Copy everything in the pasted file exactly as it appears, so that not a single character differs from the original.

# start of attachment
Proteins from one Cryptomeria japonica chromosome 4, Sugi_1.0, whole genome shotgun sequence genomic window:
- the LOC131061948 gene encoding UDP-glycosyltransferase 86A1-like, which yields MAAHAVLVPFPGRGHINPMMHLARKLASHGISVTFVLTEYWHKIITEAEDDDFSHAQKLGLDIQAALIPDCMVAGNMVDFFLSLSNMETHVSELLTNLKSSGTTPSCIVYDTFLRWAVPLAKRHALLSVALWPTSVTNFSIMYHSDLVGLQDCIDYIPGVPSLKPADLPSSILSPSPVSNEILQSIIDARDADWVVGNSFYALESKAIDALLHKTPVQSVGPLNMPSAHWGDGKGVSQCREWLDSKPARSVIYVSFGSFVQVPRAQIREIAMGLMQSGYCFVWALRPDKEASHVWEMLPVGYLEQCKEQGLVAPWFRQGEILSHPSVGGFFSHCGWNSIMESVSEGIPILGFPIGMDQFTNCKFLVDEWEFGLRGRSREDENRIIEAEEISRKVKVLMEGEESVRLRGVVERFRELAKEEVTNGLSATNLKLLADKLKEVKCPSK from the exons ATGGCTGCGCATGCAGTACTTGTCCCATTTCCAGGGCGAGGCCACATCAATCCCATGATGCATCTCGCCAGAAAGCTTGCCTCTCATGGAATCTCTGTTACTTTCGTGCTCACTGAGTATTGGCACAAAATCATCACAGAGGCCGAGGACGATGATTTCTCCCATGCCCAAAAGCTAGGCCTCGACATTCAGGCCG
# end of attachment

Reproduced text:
Proteins from one Cryptomeria japonica chromosome 4, Sugi_1.0, whole genome shotgun sequence genomic window:
- the LOC131061948 gene encoding UDP-glycosyltransferase 86A1-like, which yields MAAHAVLVPFPGRGHINPMMHLARKLASHGISVTFVLTEYWHKIITEAEDDDFSHAQKLGLDIQAALIPDCMVAGNMVDFFLSLSNMETHVSELLTNLKSSGTTPSCIVYDTFLRWAVPLAKRHALLSVALWPTSVTNFSIMYHSDLVGLQDCIDYIPGVPSLKPADLPSSILSPSPVSNEILQSIIDARDADWVVGNSFYALESKAIDALLHKTPVQSVGPLNMPSAHWGDGKGVSQCREWLDSKPARSVIYVSFGSFVQVPRAQIREIAMGLMQSGYCFVWALRPDKEASHVWEMLPVGYLEQCKEQGLVAPWFRQGEILSHPSVGGFFSHCGWNSIMESVSEGIPILGFPIGMDQFTNCKFLVDEWEFGLRGRSREDENRIIEAEEISRKVKVLMEGEESVRLRGVVERFRELAKEEVTNGLSATNLKLLADKLKEVKCPSK from the exons ATGGCTGCGCATGCAGTACTTGTCCCATTTCCAGGGCGAGGCCACATCAATCCCATGATGCATCTCGCCAGAAAGCTTGCCTCTCATGGAATCTCTGTTACTTTCGTGCTCACTGAGTATTGGCACAAAATCATCACAGAGGCCGAGGACGATGATTTCTCCCATGCCCAAAAGCTAGGCCTCGACATTCAGGCCG